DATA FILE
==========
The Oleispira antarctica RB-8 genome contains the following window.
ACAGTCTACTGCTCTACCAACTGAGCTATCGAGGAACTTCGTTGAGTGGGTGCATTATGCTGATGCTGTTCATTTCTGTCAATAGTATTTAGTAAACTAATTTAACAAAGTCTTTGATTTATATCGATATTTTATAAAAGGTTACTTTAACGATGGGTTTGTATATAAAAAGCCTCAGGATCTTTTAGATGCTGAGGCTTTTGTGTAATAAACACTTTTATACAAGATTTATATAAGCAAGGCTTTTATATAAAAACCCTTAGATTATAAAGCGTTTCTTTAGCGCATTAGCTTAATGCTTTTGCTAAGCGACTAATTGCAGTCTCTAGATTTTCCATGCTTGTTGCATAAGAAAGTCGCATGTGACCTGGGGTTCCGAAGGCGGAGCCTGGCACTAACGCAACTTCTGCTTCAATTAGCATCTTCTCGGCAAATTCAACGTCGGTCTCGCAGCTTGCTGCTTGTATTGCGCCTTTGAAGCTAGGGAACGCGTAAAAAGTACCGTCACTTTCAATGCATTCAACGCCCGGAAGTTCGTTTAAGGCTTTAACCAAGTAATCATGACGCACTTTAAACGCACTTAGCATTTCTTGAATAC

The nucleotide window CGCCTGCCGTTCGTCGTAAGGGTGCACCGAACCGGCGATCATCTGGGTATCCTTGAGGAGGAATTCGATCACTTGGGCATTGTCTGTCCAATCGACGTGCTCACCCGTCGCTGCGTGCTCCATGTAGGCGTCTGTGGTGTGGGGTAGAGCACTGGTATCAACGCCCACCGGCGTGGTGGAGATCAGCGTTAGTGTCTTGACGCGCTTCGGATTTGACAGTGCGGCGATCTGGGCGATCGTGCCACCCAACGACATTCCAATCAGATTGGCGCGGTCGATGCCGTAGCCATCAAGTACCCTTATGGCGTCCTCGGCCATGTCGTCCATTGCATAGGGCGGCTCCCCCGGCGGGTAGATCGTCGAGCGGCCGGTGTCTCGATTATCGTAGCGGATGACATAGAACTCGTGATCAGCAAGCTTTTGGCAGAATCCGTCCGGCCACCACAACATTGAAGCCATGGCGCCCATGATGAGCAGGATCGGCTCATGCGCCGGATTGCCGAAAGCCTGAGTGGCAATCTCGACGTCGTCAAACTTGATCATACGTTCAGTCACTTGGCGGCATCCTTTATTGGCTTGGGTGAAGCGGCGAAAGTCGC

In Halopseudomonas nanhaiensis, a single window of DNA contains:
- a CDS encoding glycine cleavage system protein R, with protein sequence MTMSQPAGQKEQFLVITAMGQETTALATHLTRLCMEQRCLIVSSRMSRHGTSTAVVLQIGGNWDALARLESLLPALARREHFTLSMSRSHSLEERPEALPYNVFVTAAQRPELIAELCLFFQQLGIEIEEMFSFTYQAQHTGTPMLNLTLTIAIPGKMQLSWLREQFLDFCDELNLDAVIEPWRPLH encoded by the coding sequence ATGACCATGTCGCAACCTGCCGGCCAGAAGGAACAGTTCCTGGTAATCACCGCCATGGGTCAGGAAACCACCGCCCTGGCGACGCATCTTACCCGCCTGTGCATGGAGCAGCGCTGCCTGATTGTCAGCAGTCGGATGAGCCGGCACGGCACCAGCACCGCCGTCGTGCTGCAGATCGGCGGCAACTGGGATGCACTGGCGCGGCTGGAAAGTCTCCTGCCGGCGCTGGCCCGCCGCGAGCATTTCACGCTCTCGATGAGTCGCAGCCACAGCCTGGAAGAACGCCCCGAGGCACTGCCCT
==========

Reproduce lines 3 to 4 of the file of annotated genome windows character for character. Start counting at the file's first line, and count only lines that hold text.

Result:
The nucleotide window CGCCTGCCGTTCGTCGTAAGGGTGCACCGAACCGGCGATCATCTGGGTATCCTTGAGGAGGAATTCGATCACTTGGGCATTGTCTGTCCAATCGACGTGCTCACCCGTCGCTGCGTGCTCCATGTAGGCGTCTGTGGTGTGGGGTAGAGCACTGGTATCAACGCCCACCGGCGTGGTGGAGATCAGCGTTAGTGTCTTGACGCGCTTCGGATTTGACAGTGCGGCGATCTGGGCGATCGTGCCACCCAACGACATTCCAATCAGATTGGCGCGGTCGATGCCGTAGCCATCAAGTACCCTTATGGCGTCCTCGGCCATGTCGTCCATTGCATAGGGCGGCTCCCCCGGCGGGTAGATCGTCGAGCGGCCGGTGTCTCGATTATCGTAGCGGATGACATAGAACTCGTGATCAGCAAGCTTTTGGCAGAATCCGTCCGGCCACCACAACATTGAAGCCATGGCGCCCATGATGAGCAGGATCGGCTCATGCGCCGGATTGCCGAAAGCCTGAGTGGCAATCTCGACGTCGTCAAACTTGATCATACGTTCAGTCACTTGGCGGCATCCTTTATTGGCTTGGGTGAAGCGGCGAAAGTCGC

In Halopseudomonas nanhaiensis, a single window of DNA contains: